Very asymmetric papilledema in idiopathic intracranial hypertension (IIH) is rare, and few studies have dealt with this atypical presentation of IIH. Our aim was to describe the clinical and radiologic features of patients with IIH and very asymmetric papilledema.We identified all adult patients from our IIH database with very asymmetric papilledema defined as a ≥2 modified Frisén grade difference between the 2 eyes. Demographic data and initial symptoms were collected, and all brain imaging studies performed at our institution were reviewed.Of the 559 adult patients with definite IIH, 20 (3.6%; 95% confidence interval [CI], 2.3-5.6) had very asymmetric papilledema at initial evaluation. They were older (39 vs 30 years; P < 0.001), had lower cerebrospinal opening pressure (35.5 vs 36 cm of water; P = 0.03), and were more likely to be asymptomatic compared with patients with symmetric papilledema (27% vs 3%; P < 0.001). Visual fields were worse on the side of the highest-grade papilledema (P = 0.02). The bony optic canal was smaller on the side of the lowest-grade edema in all 8 patients (100%) in whom the imaging was sufficient for reliable measurements (P = 0.008).IIH with very asymmetric papilledema is uncommon. Very asymmetric papilledema may result from differences in size of the bony optic canals, supporting the concept of compartmentalization of the perioptic subarachnoid spaces.
- Bilateral papilledema associated with spinal schwannoma. [Journal Article]
- Neurology 2014 Dec 9; 83(24):2312-3.
- Invasive aspergillosis presenting as swelling of the buccal mucosa in an immunocompetent individual. [JOURNAL ARTICLE]
- Oral Surg Oral Med Oral Pathol Oral Radiol 2014 Oct 15.
Fungi are ubiquitous in nature but have low virulence and cause disease usually when the host defenses are compromised. Fungal infections of the central nervous system are rare and are usually seen in immunocompromised patients. However, in recent years, there has been an increase in the number of central nervous system fungal infections in immunocompetent individuals. Intracranial fungal granulomas are rare space-occupying lesions. Among these, Aspergillus granuloma is the most common. Craniocerebral involvement by aspergillosis usually occurs via the hematogenous route or through contiguous spread from the paranasal sinuses. Predominant symptoms associated with cranial fungal granuloma include headache, vomiting, proptosis, and visual disturbances. Common signs include papilledema, cranial neuropathy, hemiparesis, and meningismus. We present a case of invasive Aspergillus granuloma in an immunocompetent individual, who presented with a palpable mass in the buccal mucosa following removal of an impacted mandibular third molar but with no other characteristic signs and symptoms of invasive fungal granuloma. To our knowledge, there is no documentation of aspergillosis presenting as a swelling in the buccal mucosa. Unexplained swellings in the buccal mucosa should be viewed with a high degree of suspicion and investigated thoroughly at the earliest.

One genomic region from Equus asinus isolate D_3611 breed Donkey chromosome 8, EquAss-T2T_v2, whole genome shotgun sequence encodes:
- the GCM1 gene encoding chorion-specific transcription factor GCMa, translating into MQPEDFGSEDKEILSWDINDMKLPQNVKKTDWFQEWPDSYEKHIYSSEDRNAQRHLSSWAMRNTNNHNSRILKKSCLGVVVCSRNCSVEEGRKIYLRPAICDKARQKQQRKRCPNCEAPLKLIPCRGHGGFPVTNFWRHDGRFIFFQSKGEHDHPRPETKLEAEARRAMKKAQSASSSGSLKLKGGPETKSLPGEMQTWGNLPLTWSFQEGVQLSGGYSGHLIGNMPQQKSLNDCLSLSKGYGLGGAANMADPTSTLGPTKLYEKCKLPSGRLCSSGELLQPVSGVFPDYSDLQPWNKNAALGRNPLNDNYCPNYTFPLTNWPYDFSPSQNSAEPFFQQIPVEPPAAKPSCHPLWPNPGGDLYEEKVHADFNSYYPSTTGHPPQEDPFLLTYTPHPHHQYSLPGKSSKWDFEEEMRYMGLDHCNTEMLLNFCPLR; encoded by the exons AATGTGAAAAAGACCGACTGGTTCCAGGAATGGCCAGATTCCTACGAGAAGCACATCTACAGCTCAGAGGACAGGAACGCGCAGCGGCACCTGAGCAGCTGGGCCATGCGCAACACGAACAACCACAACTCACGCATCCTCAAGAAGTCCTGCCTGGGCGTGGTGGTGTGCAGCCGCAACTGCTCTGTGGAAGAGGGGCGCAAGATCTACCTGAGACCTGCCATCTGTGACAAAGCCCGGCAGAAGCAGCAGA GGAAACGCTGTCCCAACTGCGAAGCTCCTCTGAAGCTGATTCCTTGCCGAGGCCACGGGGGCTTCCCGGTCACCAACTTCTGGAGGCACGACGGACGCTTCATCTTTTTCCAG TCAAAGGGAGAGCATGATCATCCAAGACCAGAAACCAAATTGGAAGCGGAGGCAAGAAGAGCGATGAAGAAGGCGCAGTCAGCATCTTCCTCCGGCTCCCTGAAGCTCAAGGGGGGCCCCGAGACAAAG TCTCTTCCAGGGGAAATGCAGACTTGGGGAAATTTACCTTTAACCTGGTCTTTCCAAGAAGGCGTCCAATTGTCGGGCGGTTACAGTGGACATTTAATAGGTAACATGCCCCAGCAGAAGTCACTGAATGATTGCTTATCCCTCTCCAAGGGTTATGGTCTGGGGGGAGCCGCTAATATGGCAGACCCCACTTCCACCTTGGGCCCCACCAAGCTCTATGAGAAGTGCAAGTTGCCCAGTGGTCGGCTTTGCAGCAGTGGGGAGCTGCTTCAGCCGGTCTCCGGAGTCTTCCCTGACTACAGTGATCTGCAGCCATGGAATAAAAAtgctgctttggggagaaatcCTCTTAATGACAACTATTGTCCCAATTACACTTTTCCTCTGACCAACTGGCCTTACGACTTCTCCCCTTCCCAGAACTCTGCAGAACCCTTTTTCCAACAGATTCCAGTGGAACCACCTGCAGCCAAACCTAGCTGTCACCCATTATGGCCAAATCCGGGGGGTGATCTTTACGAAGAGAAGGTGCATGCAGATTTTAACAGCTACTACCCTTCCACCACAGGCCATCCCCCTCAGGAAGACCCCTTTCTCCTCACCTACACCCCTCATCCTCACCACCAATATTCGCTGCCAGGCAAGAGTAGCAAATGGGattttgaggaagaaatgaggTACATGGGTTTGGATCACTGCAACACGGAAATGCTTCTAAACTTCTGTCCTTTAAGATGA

- Risk factors for failed transverse sinus stenting in pseudotumor cerebri patients. [Journal Article]
- Clin Neurol Neurosurg 2014 Dec.:75-8.
Idiopathic intracranial hypertension (IIH) when no underlying etiology is found, is a clinical syndrome characterized by elevated intracranial pressure (ICP) (>25cmH2O), which may lead to headaches and visual symptoms. In patients with IIH who are found to have transverse sinus stenosis, placement of a venous stent across the stenosis has been shown to lower ICP and to resolve the symptoms in several case series, with generally favorable results. In this study, we examine common risk factors associated with failure of transvenous stenting for IIH. If venous sinus stenting fails, CSF diversion should be considered as the next line of treatment.We retrospectively reviewed the records of eighteen patients diagnosed with IIH who underwent venous sinus stenting for transverse sinus stenosis with a mean pressure gradient (MPG) of at least 4mmHg. Fifteen of these patients did not need further treatment. We compared their pre- and post-treatment, neurological and neuro-ophthalmological evaluations to the three patients who went on to have a shunt placement as a second line treatment.Shunting after stent placement patients (n=3) had a mean age of 30 years and a mean body mass index of 36.6kg/m(2), whereas the group that underwent stent placement alone (n=15) had a mean age of 40.7 years and a mean body mass index of 33.3kg/m(2). In the shunting after stent placement group, the mean opening pressure on the most recent lumbar puncture obtained prior to any intervention was 50cm of H2O, whereas the group that underwent stent placement alone had an opening CSF pressure of 37cm of H2O which was statistically significant (p<0.05). There were no other significant differences in pre- or post-intervention factors between the two groups.In patients with IIH and documented evidence of venous sinus stenosis with a pressure gradient, venous sinus stenting should be the primary treatment of choice; however, some patients may be refractory to stenting and still require permanent CSF diversion, which can be complicated in these chronically anticoagulated patients. Patients with persistent papilledema post-stenting and highly elevated opening pressure pre-stenting should be followed closely as they are at greatest risk of requiring a shunt and failing stenting.